Alexey Navalny's funeral in Russia draws crowds to Moscow church despite tight security

Thousands gather for Alexey Navalny's funeral in Moscow, risking arrest

People lined up for at least half a mile outside the Moscow church where Alexey Navalny's funeral took place Friday to bid farewell to Russia's most prominent opposition figure. Navalny, one of the most vocal critics of President Vladimir Putin, died two weeks ago in a remote Russian prison, and his family and allies have accused the Russian leader of having him killed.

There was a large police presence and fences were erected by Russian authorities around the church. Nevertheless, crowds chanted the opposition leader's name, as well as slogans like: "Do not give up!" "Russia without Putin!" and "Russia will be free!"

An image shared by Alexey Navalny's organization shows the late Russian opposition leader in his casket during his funeral service at the Mother of God 'Relieve My Sorrows' church in Moscow, Russia, March 1, 2024. Reuters/Handout/Alexey Navalny

U.S. Ambassador to Russia Lynne Tracy was inside the church for the service.

"Alexey Navalny remains a shining example of what Russia could & should be," the U.S. Embassy in Russia said in a statement on social media. "His death is a tragic reminder of the lengths the Kremlin will go to silence its critics. Our hearts go out to his family, friends, supporters, & all those he has inspired to work for a brighter future."

As the funeral commenced, and image of what appeared to be Navalny's open casket was broadcast by his allies. In the image, Navalny's body is seen covered in roses and surrounded by mourners. The church service ended quickly and the casket was then taken to the Borisov Cemetery, about 1.5 miles away, where his friends and members of his family kissed him goodbye before his casket was closed and lowered into the ground.

Navalny's wife, Yulia Navalnaya, posted a message paying tribute to her husband on social media, thanking him, "for love, for always supporting me, for making me laugh even from prison, for the fact that you always thought about me. I don't know how to live without you, but I will try to make you up there happy for me and proud of me," she said. "I don't know if I can handle it or not, but I will try."

Navalny, 47, died in an Arctic penal colony on Feb. 16. Prison authorities said he died of natural causes. His family fought for over a week to have his body returned to them. It was finally handed over to his mother on Saturday. Navalny's family and allies said they struggled to plan his funeral because Russian authorities discouraged funeral homes, public halls and hearse drivers from working with them.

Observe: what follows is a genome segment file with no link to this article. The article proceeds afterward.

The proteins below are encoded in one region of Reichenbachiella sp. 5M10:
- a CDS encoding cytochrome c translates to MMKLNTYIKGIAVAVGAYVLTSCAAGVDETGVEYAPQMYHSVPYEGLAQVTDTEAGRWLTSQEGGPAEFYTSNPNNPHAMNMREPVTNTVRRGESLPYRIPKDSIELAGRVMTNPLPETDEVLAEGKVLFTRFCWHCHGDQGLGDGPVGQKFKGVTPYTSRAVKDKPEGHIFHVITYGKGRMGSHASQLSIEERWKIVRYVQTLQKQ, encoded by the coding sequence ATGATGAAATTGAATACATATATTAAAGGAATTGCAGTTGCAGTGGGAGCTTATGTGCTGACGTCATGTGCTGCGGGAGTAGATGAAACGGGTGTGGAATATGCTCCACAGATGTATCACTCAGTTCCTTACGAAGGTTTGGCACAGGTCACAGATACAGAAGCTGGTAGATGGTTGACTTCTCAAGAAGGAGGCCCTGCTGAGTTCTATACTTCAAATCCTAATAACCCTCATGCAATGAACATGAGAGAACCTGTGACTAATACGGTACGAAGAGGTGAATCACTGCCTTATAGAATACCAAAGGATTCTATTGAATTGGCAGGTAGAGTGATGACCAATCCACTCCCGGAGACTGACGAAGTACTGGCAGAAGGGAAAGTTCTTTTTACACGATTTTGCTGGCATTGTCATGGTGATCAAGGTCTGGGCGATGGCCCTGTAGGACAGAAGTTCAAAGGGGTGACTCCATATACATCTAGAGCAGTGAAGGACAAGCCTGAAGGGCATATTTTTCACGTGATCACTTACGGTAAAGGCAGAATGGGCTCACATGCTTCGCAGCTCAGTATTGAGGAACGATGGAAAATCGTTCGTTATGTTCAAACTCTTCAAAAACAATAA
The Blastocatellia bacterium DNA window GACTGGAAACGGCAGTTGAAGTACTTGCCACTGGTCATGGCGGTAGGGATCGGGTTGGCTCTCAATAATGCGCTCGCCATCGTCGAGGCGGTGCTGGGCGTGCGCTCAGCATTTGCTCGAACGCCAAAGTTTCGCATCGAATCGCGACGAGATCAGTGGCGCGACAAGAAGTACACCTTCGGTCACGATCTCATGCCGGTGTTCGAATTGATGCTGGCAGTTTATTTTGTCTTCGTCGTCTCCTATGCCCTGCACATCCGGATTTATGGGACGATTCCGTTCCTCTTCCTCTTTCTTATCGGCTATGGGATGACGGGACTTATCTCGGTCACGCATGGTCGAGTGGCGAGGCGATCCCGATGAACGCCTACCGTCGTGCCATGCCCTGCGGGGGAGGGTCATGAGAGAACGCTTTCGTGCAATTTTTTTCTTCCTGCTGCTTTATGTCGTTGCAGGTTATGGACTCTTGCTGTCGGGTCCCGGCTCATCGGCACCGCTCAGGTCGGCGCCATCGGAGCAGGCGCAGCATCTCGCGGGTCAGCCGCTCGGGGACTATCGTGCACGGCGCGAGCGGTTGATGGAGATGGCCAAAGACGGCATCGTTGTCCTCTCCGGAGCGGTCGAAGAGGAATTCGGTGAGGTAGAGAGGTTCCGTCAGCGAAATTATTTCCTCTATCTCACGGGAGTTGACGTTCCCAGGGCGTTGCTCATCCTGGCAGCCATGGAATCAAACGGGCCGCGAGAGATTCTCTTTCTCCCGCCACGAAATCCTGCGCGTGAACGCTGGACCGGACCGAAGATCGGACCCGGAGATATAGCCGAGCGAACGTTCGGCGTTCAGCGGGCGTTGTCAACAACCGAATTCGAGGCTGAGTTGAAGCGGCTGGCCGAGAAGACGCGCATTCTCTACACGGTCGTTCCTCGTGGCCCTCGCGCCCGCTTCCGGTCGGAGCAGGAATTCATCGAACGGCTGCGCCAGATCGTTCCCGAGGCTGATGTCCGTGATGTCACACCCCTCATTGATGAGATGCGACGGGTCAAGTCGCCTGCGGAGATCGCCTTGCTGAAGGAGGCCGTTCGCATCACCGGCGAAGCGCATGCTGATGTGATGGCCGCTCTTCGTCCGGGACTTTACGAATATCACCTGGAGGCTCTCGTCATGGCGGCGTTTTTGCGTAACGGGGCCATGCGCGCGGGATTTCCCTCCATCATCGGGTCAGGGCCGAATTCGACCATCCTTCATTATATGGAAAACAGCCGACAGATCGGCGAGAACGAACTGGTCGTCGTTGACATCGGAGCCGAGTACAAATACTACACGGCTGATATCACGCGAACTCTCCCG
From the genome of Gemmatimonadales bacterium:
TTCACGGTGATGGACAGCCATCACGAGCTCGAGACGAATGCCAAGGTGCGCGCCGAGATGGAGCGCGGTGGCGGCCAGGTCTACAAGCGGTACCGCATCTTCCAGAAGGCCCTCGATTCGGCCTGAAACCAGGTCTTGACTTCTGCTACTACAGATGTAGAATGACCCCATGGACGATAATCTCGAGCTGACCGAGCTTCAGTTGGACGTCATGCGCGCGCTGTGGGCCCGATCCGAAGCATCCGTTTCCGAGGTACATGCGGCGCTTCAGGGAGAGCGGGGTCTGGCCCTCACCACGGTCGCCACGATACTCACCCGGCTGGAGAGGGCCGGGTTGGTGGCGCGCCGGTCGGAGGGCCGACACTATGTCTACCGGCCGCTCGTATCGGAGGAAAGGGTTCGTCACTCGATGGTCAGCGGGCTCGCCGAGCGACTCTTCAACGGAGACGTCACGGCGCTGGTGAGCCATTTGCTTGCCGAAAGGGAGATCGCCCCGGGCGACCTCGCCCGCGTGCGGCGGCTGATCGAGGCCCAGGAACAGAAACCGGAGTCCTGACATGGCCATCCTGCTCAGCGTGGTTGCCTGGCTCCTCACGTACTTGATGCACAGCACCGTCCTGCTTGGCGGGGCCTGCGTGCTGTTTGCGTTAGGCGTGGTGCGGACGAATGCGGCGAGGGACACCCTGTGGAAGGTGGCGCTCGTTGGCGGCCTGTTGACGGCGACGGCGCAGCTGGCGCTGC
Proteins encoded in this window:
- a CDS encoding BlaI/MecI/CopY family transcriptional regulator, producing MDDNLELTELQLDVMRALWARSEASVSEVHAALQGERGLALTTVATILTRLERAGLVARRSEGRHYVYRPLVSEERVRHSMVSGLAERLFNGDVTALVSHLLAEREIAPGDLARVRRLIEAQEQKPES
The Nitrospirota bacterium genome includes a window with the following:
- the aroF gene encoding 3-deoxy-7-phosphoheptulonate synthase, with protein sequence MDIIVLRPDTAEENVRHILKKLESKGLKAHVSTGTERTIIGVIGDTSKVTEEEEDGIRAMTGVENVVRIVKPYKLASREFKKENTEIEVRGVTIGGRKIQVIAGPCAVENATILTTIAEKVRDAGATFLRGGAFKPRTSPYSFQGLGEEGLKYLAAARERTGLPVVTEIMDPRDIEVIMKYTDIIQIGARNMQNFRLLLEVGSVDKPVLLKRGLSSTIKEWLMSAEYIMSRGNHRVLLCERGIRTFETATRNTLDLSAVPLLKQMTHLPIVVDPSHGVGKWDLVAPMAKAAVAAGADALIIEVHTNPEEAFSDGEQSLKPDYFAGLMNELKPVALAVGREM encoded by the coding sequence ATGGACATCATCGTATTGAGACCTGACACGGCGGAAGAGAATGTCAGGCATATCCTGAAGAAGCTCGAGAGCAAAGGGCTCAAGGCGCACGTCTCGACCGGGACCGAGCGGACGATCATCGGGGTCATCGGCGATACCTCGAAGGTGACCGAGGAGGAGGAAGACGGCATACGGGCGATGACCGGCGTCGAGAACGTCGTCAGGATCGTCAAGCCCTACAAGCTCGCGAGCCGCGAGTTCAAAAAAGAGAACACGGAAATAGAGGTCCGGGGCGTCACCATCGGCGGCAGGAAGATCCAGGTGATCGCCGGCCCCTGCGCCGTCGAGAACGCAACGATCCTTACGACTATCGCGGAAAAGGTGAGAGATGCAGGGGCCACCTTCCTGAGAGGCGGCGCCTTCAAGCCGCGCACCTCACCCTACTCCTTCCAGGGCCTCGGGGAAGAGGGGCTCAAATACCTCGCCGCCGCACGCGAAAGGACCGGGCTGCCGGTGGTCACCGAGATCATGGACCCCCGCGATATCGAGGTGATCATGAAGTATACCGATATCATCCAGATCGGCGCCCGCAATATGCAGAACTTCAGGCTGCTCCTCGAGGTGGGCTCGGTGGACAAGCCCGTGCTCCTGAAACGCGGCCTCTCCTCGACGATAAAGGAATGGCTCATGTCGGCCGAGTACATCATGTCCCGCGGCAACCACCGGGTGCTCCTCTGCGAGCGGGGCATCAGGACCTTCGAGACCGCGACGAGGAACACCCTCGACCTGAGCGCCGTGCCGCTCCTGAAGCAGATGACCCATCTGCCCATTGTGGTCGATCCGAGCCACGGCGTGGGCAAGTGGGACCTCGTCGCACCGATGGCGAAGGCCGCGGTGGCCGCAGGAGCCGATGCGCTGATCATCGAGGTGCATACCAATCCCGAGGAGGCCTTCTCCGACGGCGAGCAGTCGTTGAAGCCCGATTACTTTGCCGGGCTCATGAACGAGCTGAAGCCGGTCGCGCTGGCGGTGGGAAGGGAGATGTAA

The Kremlin warned members of the public on Friday against any unsanctioned gatherings in support of Navalny.

"Just a reminder that we have a law that must be followed. Any unauthorized gatherings will be in violation of the law, and those who participate in them will be held accountable — again, in line with the current law," Kremlin spokesman Dmitry Peskov told journalists.

At least 56 people were detained in 14 cities across Russia on Friday, the OVD-Info rights group, which tracks political arrests and provides legal aid, said.

Who was Alexey Navalny?

Navalny, who survived at least two suspected assassination attempts with poison, including an attack with the nerve agent Novichok in 2020, was the most outspoken critic of Putin's government before he was imprisoned in 2021.

When he returned to Russia after receiving treatment for Novichok poisoning in Germany, Navalny was initially handed a nine-year sentence in a high-security prison for parole violations, fraud and contempt of court, but was later convicted of promoting "extremism." His sentence was extended by 19 years in August 2023, and he was transferred to another high-security prison with a reputation for abuse — known as the "torture conveyor belt" — which raised further concerns about his safety.

"Without public protection, Alexey will be face to face with those who have already tried to kill him, and nothing will stop them from trying again," his spokesperson, Yarmysh, said after the court's decision. "We are now talking not only about Alexey's freedom, but also about his life."

Navalny and many outside observers always considered the charges against him baseless political retaliation for his criticism of Putin and the Kremlin's policies, both foreign and domestic. The U.S. State Department also considered his prosecution and imprisonment "politically motivated."

Alexey Navalny: The 2020 60 Minutes Interview

Anhelina Shamlii contributed to this report.


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